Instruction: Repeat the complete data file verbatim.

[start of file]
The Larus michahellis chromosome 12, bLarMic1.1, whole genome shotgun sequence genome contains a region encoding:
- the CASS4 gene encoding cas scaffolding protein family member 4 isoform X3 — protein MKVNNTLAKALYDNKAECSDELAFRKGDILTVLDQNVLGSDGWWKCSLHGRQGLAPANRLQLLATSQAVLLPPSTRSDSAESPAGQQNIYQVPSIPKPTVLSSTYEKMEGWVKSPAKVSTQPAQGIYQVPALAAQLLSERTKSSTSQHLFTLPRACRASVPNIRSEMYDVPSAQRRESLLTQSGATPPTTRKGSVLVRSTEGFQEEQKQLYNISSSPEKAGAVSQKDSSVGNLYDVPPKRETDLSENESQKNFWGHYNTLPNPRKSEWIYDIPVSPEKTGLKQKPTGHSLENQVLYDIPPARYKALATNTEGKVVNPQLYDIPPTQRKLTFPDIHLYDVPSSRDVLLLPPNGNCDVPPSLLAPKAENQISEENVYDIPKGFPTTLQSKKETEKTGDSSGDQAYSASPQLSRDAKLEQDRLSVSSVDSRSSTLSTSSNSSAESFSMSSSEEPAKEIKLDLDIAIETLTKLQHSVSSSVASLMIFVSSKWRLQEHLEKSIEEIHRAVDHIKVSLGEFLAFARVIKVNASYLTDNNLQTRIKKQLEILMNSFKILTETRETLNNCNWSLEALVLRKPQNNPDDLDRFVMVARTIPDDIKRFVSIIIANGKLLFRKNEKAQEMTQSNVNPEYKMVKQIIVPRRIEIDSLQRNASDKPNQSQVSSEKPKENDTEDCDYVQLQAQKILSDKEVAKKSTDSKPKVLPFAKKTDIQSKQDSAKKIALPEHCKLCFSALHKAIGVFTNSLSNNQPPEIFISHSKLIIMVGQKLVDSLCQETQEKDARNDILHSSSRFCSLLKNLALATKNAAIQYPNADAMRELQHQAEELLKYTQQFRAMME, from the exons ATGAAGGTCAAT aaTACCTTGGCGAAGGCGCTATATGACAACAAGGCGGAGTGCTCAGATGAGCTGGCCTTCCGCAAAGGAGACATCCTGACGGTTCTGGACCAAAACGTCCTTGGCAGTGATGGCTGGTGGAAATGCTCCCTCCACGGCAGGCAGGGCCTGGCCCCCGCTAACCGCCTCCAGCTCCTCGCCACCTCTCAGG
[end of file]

The Larus michahellis chromosome 12, bLarMic1.1, whole genome shotgun sequence genome contains a region encoding:
- the CASS4 gene encoding cas scaffolding protein family member 4 isoform X3 — protein MKVNNTLAKALYDNKAECSDELAFRKGDILTVLDQNVLGSDGWWKCSLHGRQGLAPANRLQLLATSQAVLLPPSTRSDSAESPAGQQNIYQVPSIPKPTVLSSTYEKMEGWVKSPAKVSTQPAQGIYQVPALAAQLLSERTKSSTSQHLFTLPRACRASVPNIRSEMYDVPSAQRRESLLTQSGATPPTTRKGSVLVRSTEGFQEEQKQLYNISSSPEKAGAVSQKDSSVGNLYDVPPKRETDLSENESQKNFWGHYNTLPNPRKSEWIYDIPVSPEKTGLKQKPTGHSLENQVLYDIPPARYKALATNTEGKVVNPQLYDIPPTQRKLTFPDIHLYDVPSSRDVLLLPPNGNCDVPPSLLAPKAENQISEENVYDIPKGFPTTLQSKKETEKTGDSSGDQAYSASPQLSRDAKLEQDRLSVSSVDSRSSTLSTSSNSSAESFSMSSSEEPAKEIKLDLDIAIETLTKLQHSVSSSVASLMIFVSSKWRLQEHLEKSIEEIHRAVDHIKVSLGEFLAFARVIKVNASYLTDNNLQTRIKKQLEILMNSFKILTETRETLNNCNWSLEALVLRKPQNNPDDLDRFVMVARTIPDDIKRFVSIIIANGKLLFRKNEKAQEMTQSNVNPEYKMVKQIIVPRRIEIDSLQRNASDKPNQSQVSSEKPKENDTEDCDYVQLQAQKILSDKEVAKKSTDSKPKVLPFAKKTDIQSKQDSAKKIALPEHCKLCFSALHKAIGVFTNSLSNNQPPEIFISHSKLIIMVGQKLVDSLCQETQEKDARNDILHSSSRFCSLLKNLALATKNAAIQYPNADAMRELQHQAEELLKYTQQFRAMME, from the exons ATGAAGGTCAAT aaTACCTTGGCGAAGGCGCTATATGACAACAAGGCGGAGTGCTCAGATGAGCTGGCCTTCCGCAAAGGAGACATCCTGACGGTTCTGGACCAAAACGTCCTTGGCAGTGATGGCTGGTGGAAATGCTCCCTCCACGGCAGGCAGGGCCTGGCCCCCGCTAACCGCCTCCAGCTCCTCGCCACCTCTCAGG